It’s that wonderful time of year when the sun has started to shine, kids are out playing in the street, the evenings are stretching longer every day and flowers, leaves and blossom are unfurling everywhere. And with that, our phone and email are going like tickets for an Adele concert with enquiries from people wanting their garden done. So when is the right time to to commission a garden designer?…
Well, obviously we are delighted to hear from you all year round. The most difficult thing we have to deal with at this time of year (other than a massive workload and two energetic under-5s!) is managing clients’ expectations in terms of time-scales. Every year we know that as soon as the sun shines the phone will ring with people wanting their garden transformed before summer and sadly, we can rarely work to those time-scales. So here are a few tips on when is best to commission a garden designer and some info on our process…
The optimum time to get in touch with us is in Autumn. Take the summer to spend lots of time in your garden, take notes of what you like (and don’t like). Where are the sunny areas? What plants do you want to keep? What do you want to include in the garden and use it for? A good designer will be booked up several weeks (or at this time of year a few months!) ahead so figure that into your schedule. A well considered design will be created over 6-12 weeks ensuring we have covered every detail and ticked all of your boxes. By taking our time over the design process we will have an opportunity to build up an even better working relationship and make sure you are happy through every stage of the design and build. Our in-house landscaping team are commonly booked up three months in advance too (they are pretty wonderful so you can understand why!) so if you allow six months before you want your garden build to commence then you should have plenty of wiggle room.
As well as a “masterplan”, there are often other drawings which need to be pulled together including construction drawings, lighting layouts and planting plans. There are no “back of a fag packet” sketches to be seen around these parts!
At all stages of your design we will keep you posted on our landscaping schedule so you will have an idea of when the build is likely to take place. We will keep you posted on costs too so you can decide if you want to phase your garden build or do it all at once.
There may be third party elements to your garden build which we need to factor in as well. Items such as sculptures, water features, bespoke gates etc will all have lead times which need to be considered.
In some gardens we may even have to get planning permission which can easily add another 8-12 weeks to your lead times.
So there is a lot to consider when you are thinking about when to commission a garden designer and we want to ensure that such an exciting journey meets your expectations every step of the way. We are incredibly lucky to have wonderful clients who are very patient and are happy to wait for our services. We would be delighted to help you too, just don’t ask us to come round tomorrow 😉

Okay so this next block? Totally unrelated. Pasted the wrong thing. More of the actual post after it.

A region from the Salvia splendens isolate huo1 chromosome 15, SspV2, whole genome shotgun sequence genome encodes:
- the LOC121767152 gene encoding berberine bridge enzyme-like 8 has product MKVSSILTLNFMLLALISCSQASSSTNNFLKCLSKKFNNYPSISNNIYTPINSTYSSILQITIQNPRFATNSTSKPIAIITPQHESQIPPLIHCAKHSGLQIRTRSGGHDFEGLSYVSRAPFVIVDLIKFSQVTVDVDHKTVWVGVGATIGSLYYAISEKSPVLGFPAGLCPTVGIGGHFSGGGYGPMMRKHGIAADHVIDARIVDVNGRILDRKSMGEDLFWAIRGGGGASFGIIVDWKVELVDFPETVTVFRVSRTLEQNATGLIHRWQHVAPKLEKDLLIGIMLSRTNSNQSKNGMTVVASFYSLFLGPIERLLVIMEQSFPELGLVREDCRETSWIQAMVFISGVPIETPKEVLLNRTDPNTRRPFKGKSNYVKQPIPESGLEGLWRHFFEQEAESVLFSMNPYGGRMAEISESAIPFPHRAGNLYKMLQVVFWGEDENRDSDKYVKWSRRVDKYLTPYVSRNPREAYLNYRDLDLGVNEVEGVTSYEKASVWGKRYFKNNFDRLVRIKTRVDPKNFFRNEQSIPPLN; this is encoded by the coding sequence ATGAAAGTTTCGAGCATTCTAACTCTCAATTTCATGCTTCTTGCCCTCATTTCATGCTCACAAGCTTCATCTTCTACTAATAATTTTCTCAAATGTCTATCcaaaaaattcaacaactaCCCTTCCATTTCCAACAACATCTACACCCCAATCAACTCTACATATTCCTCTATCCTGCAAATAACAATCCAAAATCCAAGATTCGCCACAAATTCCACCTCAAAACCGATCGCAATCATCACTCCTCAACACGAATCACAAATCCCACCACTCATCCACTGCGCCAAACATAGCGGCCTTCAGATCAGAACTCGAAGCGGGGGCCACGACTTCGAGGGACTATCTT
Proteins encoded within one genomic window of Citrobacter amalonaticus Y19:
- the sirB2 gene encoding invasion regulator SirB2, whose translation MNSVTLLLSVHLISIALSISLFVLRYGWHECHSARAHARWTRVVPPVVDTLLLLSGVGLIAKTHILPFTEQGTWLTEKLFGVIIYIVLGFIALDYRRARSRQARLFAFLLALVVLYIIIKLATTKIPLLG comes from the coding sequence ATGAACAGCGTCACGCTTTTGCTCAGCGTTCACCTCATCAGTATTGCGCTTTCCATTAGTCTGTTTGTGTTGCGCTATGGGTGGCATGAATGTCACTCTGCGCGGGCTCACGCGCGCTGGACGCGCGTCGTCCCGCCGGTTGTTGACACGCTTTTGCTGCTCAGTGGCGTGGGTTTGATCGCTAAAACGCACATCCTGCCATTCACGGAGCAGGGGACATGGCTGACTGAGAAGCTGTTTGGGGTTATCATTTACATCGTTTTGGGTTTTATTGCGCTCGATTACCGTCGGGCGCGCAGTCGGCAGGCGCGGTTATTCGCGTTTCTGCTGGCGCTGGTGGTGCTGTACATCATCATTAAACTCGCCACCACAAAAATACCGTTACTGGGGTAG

All at Vialii
Today is the start of the 2016 National Gardening Week and to celebrate I have collated my eight favourite things I recommend that you do this week…
I love all kinds of painting and this is the perfect time of year to get your garden looking spick and span. From fences and veg beds to playhouses and sand-pits, get outdoors and not only make everything look nice but keep it protected for another year.
Like us, plants need nutrients to keep them healthy and growing strong. To do this we need to add compost to the garden and guess what else? Poo! Yes, actual poo! Not ours of course, farm manure. Well, I am going to leave that part to daddy! Poooeeeeee!!
It’s always great to go visit a new garden and there are some amazing ones all over the UK. If you’re in London, go visit the new Magic Garden at Hampton Court. The RHS gardens and the Botanic Gardens are always worth a visit. More locally the maze at Scone Palace is a-maze-ing! And in a few weeks it will be the annual open day at the Garden of Cosmic Speculation. To read M&D’s list of their favourite gardens to visit, click here.
You don’t need much space to grow veg. Why not try growing a courgette in a pot on your back door step. Or some tumbler tomatoes in a window box. It’s cool to watch them growing and yummy to eat. Go on, try one this year and see how it goes…
Spiking your lawn is a great way of getting air into a compacted lawn and letting the grass grow better (rather than just moss, thatch and weeds!) Try that as well as some lawn feeds and scarifying to get your grass in tip top condition for the summer.
There are always organisations giving out free packets of wildflowers to take advantage of. Use them in a quiet corner of your garden or see if you can find a piece of local wasteland which you can cheer up this summer.
We are lucky to have a wonderful range of garden games from BigJigs which we will be featuring soon in one of my blogs. From crazy golf and skittles to quoits and croquet, there is a great range of fun games to invite your friends round to play. Or, of course, the old favourites of hide ‘n’ seek and tag are fun garden games and don’t cost a penny.
This is currently my favourite garden activity. Anything can be added to mud soup (herbs, sand, water, stones, you name it) but the base ingredient is, of course, mud! Mummy recommends rainsuits and wellies for this game!
Hopefully you will do at least ONE of these activities during this year’s National Gardening Week, but wherever you are and whatever you do I hope you really do love your garden.
For more information on National Gardening Week please click here.
Hugs & kisses,